Creating custom lenses for PhotoVista Panorama

ISeeMedia PhotoVista Panorama comes with a number of pre-defined lenses so that you can just select the camera/lens you used and don't have to worry about anything else.

Lens selection in PhotoVista Panorama 3

However, if PhotoVista Panorama doesn't have a preset lens definition that matches the equipment you are using, you can create your own. There are two ways of doing this:

  • Use the "custom" option from lens settings in PhotoVista
  • Use a text editor

In PhotoVista version 1.0.1 it is possible to add a lens definition for the ultra-wide 8mm fisheye lens in order to create spherical panoramas. However in version 1.32 (and all versions since then) additional changes were made that prevent ultra-wide angle lenses from working properly.

Using the Custom Lens Settings interface

Defining a custom lens in PhotoVista Panorama 3

To enter your own lens type you need to choose between setting the focal length, portrait field of view (the FOV for the longest edge of the picture), or landscape field of view (the FOV for the shortest edge of the picture). Whichever you choose, when you alter the value the other values will automatically be calculated for you. Also make sure the film format is correct and select 'fisheye' if you used a fisheye lens.

If you use a film camera it is extremely likely that the settings for your scans will be different from the lens (see the digitising article). If so you should click "fine tune settings" to let PhotoVista analyse the pictures and see if it can find a slightly better setting (you must have at least 3 pictures loaded to be able to do this).

PhotoVista restricts the lenses that you can define using the Custom Lens Settings dialogue - if you find you cannot define your lens, then you should try defining it using a text editor instead (see below).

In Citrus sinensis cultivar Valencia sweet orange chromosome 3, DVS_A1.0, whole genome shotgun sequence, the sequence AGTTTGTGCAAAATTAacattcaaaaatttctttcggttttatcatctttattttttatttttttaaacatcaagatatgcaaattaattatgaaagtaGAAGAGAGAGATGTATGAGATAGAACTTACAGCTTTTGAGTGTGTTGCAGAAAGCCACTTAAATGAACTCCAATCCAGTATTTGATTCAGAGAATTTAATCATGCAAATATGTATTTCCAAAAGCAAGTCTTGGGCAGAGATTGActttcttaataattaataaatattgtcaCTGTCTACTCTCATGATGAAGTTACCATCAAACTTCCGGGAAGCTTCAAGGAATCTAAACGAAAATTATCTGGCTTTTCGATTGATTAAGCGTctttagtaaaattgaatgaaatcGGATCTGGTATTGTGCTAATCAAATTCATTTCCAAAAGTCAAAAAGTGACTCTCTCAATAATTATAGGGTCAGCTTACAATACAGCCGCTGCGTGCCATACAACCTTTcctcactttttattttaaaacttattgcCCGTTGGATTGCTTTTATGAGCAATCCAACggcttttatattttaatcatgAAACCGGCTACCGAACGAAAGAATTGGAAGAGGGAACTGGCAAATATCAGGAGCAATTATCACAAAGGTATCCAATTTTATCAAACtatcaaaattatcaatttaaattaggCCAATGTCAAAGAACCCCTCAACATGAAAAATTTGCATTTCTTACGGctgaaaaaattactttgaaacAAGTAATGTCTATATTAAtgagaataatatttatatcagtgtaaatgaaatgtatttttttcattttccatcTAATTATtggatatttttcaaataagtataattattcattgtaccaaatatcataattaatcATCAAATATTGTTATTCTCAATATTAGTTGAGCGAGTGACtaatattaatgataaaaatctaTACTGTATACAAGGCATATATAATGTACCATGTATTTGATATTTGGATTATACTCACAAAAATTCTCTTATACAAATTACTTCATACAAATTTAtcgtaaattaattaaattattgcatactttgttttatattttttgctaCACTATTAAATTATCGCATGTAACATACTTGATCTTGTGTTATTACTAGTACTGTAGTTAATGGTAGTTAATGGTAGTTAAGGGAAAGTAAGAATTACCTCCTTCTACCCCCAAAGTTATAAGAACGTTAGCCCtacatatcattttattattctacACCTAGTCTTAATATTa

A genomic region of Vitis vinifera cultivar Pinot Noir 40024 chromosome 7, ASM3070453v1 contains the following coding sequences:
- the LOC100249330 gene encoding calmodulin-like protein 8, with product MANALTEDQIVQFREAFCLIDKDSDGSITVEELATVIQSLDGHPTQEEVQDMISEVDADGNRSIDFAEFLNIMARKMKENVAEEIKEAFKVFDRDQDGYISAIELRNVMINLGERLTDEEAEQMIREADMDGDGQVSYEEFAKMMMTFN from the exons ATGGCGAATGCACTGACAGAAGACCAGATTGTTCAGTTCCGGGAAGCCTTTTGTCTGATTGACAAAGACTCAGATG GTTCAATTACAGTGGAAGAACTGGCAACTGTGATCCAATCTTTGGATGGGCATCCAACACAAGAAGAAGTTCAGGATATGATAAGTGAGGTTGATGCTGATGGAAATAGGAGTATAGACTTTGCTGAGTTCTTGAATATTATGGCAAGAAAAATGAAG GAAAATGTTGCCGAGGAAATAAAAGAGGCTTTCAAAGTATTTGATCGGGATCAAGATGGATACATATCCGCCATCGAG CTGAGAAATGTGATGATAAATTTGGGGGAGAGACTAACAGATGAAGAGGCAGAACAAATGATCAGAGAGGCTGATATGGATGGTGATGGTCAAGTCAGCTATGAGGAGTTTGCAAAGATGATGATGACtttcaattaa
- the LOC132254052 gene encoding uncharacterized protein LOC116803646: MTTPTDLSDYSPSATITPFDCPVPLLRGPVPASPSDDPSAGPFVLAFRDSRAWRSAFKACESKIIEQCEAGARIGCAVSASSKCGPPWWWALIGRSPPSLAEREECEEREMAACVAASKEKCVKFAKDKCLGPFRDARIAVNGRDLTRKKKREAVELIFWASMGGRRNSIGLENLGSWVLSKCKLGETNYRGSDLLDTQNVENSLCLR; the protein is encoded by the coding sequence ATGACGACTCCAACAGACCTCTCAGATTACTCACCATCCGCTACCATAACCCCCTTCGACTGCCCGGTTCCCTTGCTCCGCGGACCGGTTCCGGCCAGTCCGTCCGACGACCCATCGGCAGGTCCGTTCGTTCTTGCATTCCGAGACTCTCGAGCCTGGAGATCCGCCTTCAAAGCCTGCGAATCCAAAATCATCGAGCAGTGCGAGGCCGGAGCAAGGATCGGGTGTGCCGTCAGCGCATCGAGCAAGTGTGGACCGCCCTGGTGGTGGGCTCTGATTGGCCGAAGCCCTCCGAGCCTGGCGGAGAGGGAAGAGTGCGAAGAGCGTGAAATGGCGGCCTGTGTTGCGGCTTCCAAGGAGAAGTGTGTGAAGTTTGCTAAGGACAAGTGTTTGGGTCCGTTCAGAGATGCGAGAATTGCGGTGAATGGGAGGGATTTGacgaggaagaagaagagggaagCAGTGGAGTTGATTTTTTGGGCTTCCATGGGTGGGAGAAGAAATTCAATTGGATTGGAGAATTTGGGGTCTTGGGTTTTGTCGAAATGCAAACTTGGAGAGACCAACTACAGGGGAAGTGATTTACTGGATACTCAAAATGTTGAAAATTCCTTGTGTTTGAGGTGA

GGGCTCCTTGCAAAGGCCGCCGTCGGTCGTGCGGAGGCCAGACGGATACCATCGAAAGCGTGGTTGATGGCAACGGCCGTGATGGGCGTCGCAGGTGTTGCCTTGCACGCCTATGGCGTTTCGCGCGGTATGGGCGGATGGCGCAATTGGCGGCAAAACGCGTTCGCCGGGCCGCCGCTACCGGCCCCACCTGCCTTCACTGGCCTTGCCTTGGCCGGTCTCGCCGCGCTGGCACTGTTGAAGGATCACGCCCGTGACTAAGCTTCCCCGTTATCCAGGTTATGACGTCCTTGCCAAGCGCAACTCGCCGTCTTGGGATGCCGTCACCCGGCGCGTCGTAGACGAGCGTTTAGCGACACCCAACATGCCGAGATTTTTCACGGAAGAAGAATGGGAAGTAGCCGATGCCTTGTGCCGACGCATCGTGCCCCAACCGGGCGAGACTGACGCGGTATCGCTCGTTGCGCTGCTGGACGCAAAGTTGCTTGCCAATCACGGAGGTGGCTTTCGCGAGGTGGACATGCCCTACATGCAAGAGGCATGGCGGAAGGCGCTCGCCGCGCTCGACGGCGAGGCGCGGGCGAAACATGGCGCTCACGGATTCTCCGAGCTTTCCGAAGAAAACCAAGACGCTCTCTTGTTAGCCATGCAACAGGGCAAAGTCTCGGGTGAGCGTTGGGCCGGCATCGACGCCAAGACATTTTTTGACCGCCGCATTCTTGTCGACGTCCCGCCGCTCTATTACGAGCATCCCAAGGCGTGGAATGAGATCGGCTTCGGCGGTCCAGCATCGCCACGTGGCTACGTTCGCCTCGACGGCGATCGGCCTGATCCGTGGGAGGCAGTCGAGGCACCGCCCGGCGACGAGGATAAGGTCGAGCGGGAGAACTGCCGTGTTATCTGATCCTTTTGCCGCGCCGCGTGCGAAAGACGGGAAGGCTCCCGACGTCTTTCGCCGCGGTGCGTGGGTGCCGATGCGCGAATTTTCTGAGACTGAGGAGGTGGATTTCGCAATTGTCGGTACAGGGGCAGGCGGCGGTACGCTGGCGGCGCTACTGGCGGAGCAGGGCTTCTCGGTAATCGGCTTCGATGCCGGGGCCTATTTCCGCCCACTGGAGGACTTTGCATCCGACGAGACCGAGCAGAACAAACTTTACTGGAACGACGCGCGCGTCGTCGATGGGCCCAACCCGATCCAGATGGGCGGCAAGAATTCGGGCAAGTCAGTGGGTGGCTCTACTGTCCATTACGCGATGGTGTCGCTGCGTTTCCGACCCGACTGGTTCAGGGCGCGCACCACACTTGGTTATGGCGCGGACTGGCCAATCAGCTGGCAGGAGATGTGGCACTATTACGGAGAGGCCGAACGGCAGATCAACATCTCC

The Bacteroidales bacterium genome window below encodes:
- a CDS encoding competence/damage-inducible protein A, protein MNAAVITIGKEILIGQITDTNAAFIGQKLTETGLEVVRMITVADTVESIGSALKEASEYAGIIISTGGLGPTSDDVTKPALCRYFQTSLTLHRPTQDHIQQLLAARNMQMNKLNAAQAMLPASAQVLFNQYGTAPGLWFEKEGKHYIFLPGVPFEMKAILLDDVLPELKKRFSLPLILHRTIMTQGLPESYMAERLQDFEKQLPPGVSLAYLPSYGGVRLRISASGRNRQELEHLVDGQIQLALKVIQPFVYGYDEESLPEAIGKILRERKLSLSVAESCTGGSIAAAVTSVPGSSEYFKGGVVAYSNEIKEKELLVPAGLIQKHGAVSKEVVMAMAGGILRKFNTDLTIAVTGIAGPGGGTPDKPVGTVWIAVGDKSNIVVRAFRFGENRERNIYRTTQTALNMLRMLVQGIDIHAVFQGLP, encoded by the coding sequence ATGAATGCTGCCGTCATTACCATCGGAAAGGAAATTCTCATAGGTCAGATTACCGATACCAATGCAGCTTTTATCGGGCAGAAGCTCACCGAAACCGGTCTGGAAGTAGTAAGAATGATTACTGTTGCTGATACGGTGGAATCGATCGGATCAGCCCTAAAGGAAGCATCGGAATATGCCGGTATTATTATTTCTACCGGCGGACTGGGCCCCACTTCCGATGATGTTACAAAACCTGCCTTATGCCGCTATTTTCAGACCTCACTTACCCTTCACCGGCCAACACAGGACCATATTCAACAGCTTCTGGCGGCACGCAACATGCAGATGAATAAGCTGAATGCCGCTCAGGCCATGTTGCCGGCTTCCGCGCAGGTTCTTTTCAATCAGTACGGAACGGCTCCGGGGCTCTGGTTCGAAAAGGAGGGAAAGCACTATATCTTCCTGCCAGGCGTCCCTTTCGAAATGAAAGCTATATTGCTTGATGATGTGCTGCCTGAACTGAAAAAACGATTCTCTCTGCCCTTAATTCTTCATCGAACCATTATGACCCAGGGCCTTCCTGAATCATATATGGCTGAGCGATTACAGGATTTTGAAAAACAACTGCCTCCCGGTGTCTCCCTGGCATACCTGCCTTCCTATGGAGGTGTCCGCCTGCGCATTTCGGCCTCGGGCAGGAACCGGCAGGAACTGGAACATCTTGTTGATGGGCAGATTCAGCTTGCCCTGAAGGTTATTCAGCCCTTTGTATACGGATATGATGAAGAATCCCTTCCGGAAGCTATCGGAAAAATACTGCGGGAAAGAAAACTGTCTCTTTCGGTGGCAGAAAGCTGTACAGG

Using a text editor

In the folder where PhotoVista is installed there is a sub-folder lenses. In here you will find all of the pre-defined and user-defined lenses that you see in the main lenses window of PhotoVista. All these files are text readable. Open one of them in a text editor such as NotePad or WordPad on a Windows PC and you will see something like:

PVLens 1
mode fov_portrait
format 35mm
focal_length 8.00
fov_portrait 180.00
fov_landscape 180.00
fisheye 1
default_rotation 0
manufacturer unknown
description Use this setting for full circular 180 degree fisheye

Here's the explanation of each of the lines you see above:

PVLens always '1'
mode focal_length for 'use focal length'
fov_portrait for 'use portrait FOV'
fov_landscape for 'use landscape FOV'
format film format: either 35mm, APS_Classic, APS_HD, APS_Panorama
focal_length Focal length in mm
fov_portrait Vertical field of view of a portrait picture, i.e. the field of view on the longest side of the picture
fov_landscape Vertical field of view of a landscape picture, i.e. the field of view on the shortest side of the picture
fisheye Whether the lens is a fisheye lens: 1 for 'yes' and 0 for 'no'
default_rotation Normally 0 or omitted completely. To pre-rotate all images 90 degrees, set this to 90. (optional)
manufacturer Name of the lens manufacturer (optional)
description Lens description (optional - this appears in the main lenses window)

It shouldn't make any difference which mode is selected, since field of view and focal length are interrelated and one can be calculated from the other for a given image size. To calculate the field of view or focal length of your lens, use the lens calculator.

If you are using a digital camera and you want to create a lens definition using a text editor as shown here, be sure to check the specification of the lens with the manufacturer. You need to specify the "35mm equivalent" focal length which is not always what is written on the lens itself.

Once you have finished creating your lens, save it using a filename (without extension such as .txt) in the lenses folder. When you re-start PhotoVista you should see the lens (the screen-shot below shows a lens I called "my Lens").

Custom lens listed in lens chooser in PhotoVista Panorama 2

If you use Windows NotePad you will not be able to stop it saving the lens as, for example, 'my Lens.txt'. You will have to remove the '.txt' manually if you want to, otherwise that will appear in the lenses window (but the new lens definition will still work).